• Join over 1.2 million students every month
  • Accelerate your learning by 29%
  • Unlimited access from just £6.99 per month

How has your practical work developed your understanding of Medea by Euripides and Two by Jim Cartwright?

Extracts from this document...


FADY PHILIP - UNIT 1 EXPLORATION NOTES - AS DRAMA AND THEATRE STUDIES "How has your practical work developed your understanding of Medea by Euripides and Two by Jim Cartwright?" I have explored two plays written two and a half thousand years apart: Medea by Euripides in 431BC and Two by Jim Cartwright in 1989; although years separate them, they have similar themes. (MEDEA) CONTENT: Medea, an ancient Greek tragedy written by Euripides, based on the myth of Jason and Medea was first produced in 431BC. The plot centres on the barbarian protagonist as she finds her position in the Greek world threatened, and the revenge she takes against her husband Jason who has betrayed her for the king's daughter. The tragedy features key themes and ideas of revenge, loyalty, heroism, infanticide, xenophobia and questions of male dominance. Euripides' characterisation of Medea in particular shows the inner emotions of passion, love, and vengeance. Medea sympathetically explores the disadvantages of being a woman in a patriarchal society. In addition, Medea's barbarian identity and characteristics would antagonise a fifth-century Greek audience. "A bloody vengeful fury is abroad." There's been a shocking recent case involving Theresa Riggi (The Times 2011) who was "forced into killing her own children... because she loved them too much." This incident is quite similar to the story of Medea and it shows that the controversial questions posed by Euripides are ageless and are as relevant in a contemporary society as they were in Ancient Greece. Infanticide is still shocking to a modern audience and thought to be very inhumane, even thought its not entirely Medea's fault. ...read more.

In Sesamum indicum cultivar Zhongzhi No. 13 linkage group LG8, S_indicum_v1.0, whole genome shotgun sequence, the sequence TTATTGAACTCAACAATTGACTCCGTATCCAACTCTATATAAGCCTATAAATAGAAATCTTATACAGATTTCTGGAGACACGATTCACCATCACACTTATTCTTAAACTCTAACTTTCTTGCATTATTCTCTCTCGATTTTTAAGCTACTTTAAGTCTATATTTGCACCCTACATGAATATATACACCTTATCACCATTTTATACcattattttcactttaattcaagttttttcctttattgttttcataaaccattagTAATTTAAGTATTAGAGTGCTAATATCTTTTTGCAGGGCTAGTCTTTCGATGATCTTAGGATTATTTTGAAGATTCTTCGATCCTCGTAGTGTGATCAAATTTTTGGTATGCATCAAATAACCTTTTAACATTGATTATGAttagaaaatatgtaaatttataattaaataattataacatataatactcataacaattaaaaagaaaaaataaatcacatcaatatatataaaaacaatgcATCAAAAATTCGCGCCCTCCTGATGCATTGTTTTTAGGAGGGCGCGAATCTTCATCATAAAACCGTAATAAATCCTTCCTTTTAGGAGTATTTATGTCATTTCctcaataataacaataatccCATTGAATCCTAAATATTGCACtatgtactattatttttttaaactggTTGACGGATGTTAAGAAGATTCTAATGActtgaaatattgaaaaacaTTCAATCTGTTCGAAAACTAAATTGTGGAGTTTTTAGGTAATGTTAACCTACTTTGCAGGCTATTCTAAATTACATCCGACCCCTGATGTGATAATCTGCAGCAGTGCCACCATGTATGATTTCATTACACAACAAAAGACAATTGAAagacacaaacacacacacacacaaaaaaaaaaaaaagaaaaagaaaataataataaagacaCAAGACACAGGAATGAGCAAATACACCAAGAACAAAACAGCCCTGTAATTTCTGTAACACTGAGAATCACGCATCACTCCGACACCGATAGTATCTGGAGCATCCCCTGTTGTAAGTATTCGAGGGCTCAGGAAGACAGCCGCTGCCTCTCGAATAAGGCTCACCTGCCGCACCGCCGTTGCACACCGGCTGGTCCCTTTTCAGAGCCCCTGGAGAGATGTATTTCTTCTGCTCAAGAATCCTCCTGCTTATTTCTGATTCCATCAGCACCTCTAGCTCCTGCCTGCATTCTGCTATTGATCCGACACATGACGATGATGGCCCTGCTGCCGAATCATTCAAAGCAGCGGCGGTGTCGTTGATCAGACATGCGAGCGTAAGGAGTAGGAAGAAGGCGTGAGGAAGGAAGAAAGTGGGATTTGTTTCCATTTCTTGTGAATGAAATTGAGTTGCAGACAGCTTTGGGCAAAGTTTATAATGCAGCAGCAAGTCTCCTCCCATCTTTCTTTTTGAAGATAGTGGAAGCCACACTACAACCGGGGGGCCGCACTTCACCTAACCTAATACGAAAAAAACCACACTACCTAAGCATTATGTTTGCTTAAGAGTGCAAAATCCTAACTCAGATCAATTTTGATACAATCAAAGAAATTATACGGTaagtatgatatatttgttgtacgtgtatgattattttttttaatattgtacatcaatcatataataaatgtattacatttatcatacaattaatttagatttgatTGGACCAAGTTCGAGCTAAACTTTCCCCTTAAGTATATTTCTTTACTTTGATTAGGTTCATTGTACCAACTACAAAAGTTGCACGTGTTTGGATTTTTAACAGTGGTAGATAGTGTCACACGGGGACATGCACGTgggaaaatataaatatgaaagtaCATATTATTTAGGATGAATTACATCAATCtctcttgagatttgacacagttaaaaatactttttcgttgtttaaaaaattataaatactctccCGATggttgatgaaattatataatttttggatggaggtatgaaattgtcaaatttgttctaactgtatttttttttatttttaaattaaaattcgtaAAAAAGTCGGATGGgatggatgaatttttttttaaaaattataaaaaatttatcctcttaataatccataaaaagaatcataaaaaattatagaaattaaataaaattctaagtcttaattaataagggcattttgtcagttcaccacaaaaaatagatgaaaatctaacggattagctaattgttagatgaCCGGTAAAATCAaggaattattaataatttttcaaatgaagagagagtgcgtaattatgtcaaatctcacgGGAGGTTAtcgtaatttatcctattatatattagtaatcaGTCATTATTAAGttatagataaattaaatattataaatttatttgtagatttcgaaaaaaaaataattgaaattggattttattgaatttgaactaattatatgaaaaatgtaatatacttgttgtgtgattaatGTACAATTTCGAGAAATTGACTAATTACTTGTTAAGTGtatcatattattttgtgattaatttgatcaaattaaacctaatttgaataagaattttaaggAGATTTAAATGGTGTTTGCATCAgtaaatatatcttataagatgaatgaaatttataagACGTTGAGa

Man the pumps, pull out the stops, raise the prices, come on let's polish them off. You take the spirits, I'll take the beers." In my research of the northern-southern 1980s divide, I found out that there were big differences between the two regions. The North had been getting poorer and poorer during the 1980s, especially due to the closure of mines by Prime Minister Margaret Thatcher to reduce costs. This caused much unemployment and poverty in the North. However, the South was becoming richer and more prosperous under Prime Minister Margaret Thatcher. This is shown in the play by how the characters have failed aspirations and are just sitting around, being bored. For example, Fred and Alison are fat, bored and unprivileged, but at least they have each other's intimacy. Another example would be how Roy shows anger at a random young man in the pub for wearing jeans. In addition, there is a very noticeable variation in accent and dialect between the North and South. (TWO) VISUAL/AURAL/SPATIAL: If I were staging a production of Two, it would be set in a classic English pub, which would be the main focus for the audience. Brown would be the key colour, because it represents beer, Guinness, ale, wood, furniture and most traditional English pubs. I would use amber gel, in a wash lighting state to create a warm atmosphere. There would be a profile spot light, so that it can pick out where you want to audience to look at. For example, in the scene of the old man, the profile spot light would focus just on him. I would also use haze to create a 'smoking feel' to the pub, since most people smoked in pubs during the 80's before it was banned. ...read more.